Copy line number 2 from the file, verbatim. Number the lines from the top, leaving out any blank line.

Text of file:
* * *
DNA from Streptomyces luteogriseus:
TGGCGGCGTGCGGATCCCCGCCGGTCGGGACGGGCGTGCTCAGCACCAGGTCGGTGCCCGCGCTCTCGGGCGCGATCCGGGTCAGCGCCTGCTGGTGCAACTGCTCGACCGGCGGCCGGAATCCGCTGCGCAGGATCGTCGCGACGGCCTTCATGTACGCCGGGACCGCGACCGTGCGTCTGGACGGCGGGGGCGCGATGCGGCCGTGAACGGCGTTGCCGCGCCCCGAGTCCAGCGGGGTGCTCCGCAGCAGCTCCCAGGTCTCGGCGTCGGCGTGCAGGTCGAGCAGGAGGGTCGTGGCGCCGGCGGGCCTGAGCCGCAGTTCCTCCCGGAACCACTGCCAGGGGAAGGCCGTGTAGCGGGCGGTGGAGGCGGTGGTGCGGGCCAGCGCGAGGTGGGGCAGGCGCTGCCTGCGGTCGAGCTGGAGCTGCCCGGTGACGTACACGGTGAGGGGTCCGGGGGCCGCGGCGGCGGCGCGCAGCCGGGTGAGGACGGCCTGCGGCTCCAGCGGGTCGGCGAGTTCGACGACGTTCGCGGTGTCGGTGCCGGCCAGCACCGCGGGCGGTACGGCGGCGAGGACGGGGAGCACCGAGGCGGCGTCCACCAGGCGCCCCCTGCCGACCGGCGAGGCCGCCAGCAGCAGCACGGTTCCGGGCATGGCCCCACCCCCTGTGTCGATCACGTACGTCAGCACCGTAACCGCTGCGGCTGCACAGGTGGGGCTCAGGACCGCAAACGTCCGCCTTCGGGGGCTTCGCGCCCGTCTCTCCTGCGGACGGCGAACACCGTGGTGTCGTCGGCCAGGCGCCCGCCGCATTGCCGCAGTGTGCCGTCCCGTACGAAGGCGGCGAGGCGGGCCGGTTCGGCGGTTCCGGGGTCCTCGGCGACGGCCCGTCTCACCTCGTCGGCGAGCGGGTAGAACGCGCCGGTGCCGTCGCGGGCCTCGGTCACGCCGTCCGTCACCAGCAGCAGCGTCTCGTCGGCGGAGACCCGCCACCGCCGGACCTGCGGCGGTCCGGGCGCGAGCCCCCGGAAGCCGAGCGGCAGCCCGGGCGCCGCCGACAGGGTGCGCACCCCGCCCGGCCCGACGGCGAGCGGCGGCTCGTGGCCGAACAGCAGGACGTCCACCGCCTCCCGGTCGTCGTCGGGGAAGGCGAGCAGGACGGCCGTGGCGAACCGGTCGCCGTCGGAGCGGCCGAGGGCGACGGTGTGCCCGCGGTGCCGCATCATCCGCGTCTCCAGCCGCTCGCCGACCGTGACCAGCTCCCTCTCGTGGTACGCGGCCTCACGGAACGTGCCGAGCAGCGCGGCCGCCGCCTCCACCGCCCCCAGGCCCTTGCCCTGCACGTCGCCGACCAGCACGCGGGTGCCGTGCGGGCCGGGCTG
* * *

TGGCGGCGTGCGGATCCCCGCCGGTCGGGACGGGCGTGCTCAGCACCAGGTCGGTGCCCGCGCTCTCGGGCGCGATCCGGGTCAGCGCCTGCTGGTGCAACTGCTCGACCGGCGGCCGGAATCCGCTGCGCAGGATCGTCGCGACGGCCTTCATGTACGCCGGGACCGCGACCGTGCGTCTGGACGGCGGGGGCGCGATGCGGCCGTGAACGGCGTTGCCGCGCCCCGAGTCCAGCGGGGTGCTCCGCAGCAGCTCCCAGGTCTCGGCGTCGGCGTGCAGGTCGAGCAGGAGGGTCGTGGCGCCGGCGGGCCTGAGCCGCAGTTCCTCCCGGAACCACTGCCAGGGGAAGGCCGTGTAGCGGGCGGTGGAGGCGGTGGTGCGGGCCAGCGCGAGGTGGGGCAGGCGCTGCCTGCGGTCGAGCTGGAGCTGCCCGGTGACGTACACGGTGAGGGGTCCGGGGGCCGCGGCGGCGGCGCGCAGCCGGGTGAGGACGGCCTGCGGCTCCAGCGGGTCGGCGAGTTCGACGACGTTCGCGGTGTCGGTGCCGGCCAGCACCGCGGGCGGTACGGCGGCGAGGACGGGGAGCACCGAGGCGGCGTCCACCAGGCGCCCCCTGCCGACCGGCGAGGCCGCCAGCAGCAGCACGGTTCCGGGCATGGCCCCACCCCCTGTGTCGATCACGTACGTCAGCACCGTAACCGCTGCGGCTGCACAGGTGGGGCTCAGGACCGCAAACGTCCGCCTTCGGGGGCTTCGCGCCCGTCTCTCCTGCGGACGGCGAACACCGTGGTGTCGTCGGCCAGGCGCCCGCCGCATTGCCGCAGTGTGCCGTCCCGTACGAAGGCGGCGAGGCGGGCCGGTTCGGCGGTTCCGGGGTCCTCGGCGACGGCCCGTCTCACCTCGTCGGCGAGCGGGTAGAACGCGCCGGTGCCGTCGCGGGCCTCGGTCACGCCGTCCGTCACCAGCAGCAGCGTCTCGTCGGCGGAGACCCGCCACCGCCGGACCTGCGGCGGTCCGGGCGCGAGCCCCCGGAAGCCGAGCGGCAGCCCGGGCGCCGCCGACAGGGTGCGCACCCCGCCCGGCCCGACGGCGAGCGGCGGCTCGTGGCCGAACAGCAGGACGTCCACCGCCTCCCGGTCGTCGTCGGGGAAGGCGAGCAGGACGGCCGTGGCGAACCGGTCGCCGTCGGAGCGGCCGAGGGCGACGGTGTGCCCGCGGTGCCGCATCATCCGCGTCTCCAGCCGCTCGCCGACCGTGACCAGCTCCCTCTCGTGGTACGCGGCCTCACGGAACGTGCCGAGCAGCGCGGCCGCCGCCTCCACCGCCCCCAGGCCCTTGCCCTGCACGTCGCCGACCAGCACGCGGGTGCCGTGCGGGCCGGGCTG